When you are divorcing, money has to be an issue for most people. You are now running two households on the same income as you have been making, and now you have to pay attorney fees. Many people think hiring a big firm or paying a high hourly fee will guarantee them the best outcome – but does it?
Hiring a large firm is not necessary, even if you have a difficult case. In fact, I would say a smaller firm, even a solo practitioner, would perhaps be better not just on the pocketbook, but also emotionally. At a time when you are at your lowest, you undoubtedly want to feel like your attorney is there for you, right?
I have been in larger firms, and I often found myself appearing on cases that I was only vaguely familiar with. That was a very unpleasant feeling. Either the paralegal or another newer and less experienced attorney did the majority of the footwork, and knew the case much better. I would often be required to handle 75 cases at one time and could only go without sleep for only so long. I didn’t like practicing that way, so I opened my own practice. In my solo practice, I much prefer the “hands on” approach. I prepare the declarations and other important documents in the case, not my assistant. I have had clients express amazement that I remember so much about my clients. It is because I am extremely involved in each case at all times.
I have spoke to people who have hired larger firms, and left them to come to me. I hear the same complaints – “someone I didn’t even know showed up at the last hearing”, “I can’t get an answer from my attorney because (s)he is unavailable”, “the attorney doesn’t seem to remember much of the details of my case”, “I felt ignored because when I showed up to court, my attorney was handling another case in another courtroom”, and my favorite “I paid $10,000 for nothing.”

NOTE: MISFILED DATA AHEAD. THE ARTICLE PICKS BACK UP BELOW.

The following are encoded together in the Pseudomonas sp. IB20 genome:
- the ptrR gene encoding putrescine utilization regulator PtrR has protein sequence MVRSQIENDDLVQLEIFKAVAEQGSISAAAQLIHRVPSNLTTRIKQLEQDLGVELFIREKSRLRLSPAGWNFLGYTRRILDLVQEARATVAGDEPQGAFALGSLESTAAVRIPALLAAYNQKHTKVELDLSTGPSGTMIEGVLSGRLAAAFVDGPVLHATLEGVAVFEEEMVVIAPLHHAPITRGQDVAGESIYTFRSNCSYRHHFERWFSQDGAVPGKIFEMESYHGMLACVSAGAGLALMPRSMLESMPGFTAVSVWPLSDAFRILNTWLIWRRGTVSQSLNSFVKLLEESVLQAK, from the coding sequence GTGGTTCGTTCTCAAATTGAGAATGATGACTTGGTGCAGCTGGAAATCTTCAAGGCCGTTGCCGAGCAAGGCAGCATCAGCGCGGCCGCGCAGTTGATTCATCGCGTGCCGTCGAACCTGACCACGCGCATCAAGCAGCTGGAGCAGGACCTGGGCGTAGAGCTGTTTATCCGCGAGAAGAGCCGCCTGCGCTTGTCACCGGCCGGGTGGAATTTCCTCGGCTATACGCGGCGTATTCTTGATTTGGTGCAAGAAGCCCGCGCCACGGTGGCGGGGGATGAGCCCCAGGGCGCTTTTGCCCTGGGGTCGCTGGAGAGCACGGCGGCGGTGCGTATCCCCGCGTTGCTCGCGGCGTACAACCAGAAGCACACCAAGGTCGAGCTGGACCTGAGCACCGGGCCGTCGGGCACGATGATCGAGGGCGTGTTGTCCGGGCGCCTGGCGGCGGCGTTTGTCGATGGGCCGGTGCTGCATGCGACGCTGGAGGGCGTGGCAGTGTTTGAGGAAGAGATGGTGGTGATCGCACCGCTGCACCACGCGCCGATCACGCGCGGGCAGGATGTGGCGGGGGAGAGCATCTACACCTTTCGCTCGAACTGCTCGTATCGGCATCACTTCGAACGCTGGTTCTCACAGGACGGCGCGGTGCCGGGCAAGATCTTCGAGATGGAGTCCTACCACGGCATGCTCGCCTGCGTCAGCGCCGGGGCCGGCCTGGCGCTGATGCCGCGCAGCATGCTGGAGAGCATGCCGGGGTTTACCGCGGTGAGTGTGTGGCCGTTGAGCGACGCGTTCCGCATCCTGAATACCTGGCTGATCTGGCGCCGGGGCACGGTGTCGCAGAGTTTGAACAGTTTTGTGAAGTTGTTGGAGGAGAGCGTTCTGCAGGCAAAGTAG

There are many attorneys out there, large firms in particular, that seem to make issues only for the purpose of generating a fee. I know some solo practitioners who are guilty of this too – usually the “specialists”. Problems that are usually handled between attorneys suddenly becomes motions and appearances. Example – an attorney refuses to agree to a vocational evaluation of his/her unemployed client. I had an attorney who refused to stipulate, even after the clerk informed him that he should simply stipulate because the judge does it all of the time, and it would be ordered. Since this guy is a family law specialist, I feel pretty confident he already knew this.
That leads me into another discussion – client control. Some attorneys have the idea that your client pays you to give your legal advice as to how the court will see a particular matter. I am of this camp. I question my clients when I find something hard to believe, I am not a puppet. Other attorneys simply do the bidding of their client, even when they know this will be unsuccessful. I was at a family law section meeting once where an attorney from an extremely large firm (they advertise on the radio even) stated that if a client wants him to file a motion, he will file it. It is the trier of fact that decides the merits, not him. I don’t agree with that, as I believe his success was based on wasting other people’s time and money. I don’t want my client embarrassed, humiliated or defeated like that.
So, the question of who to pick as your attorney should be done by simply speaking to several attorneys. I offer free initial consultations, and so do other attorneys. Pick the one you feel comfortable with, not the name or the higher price.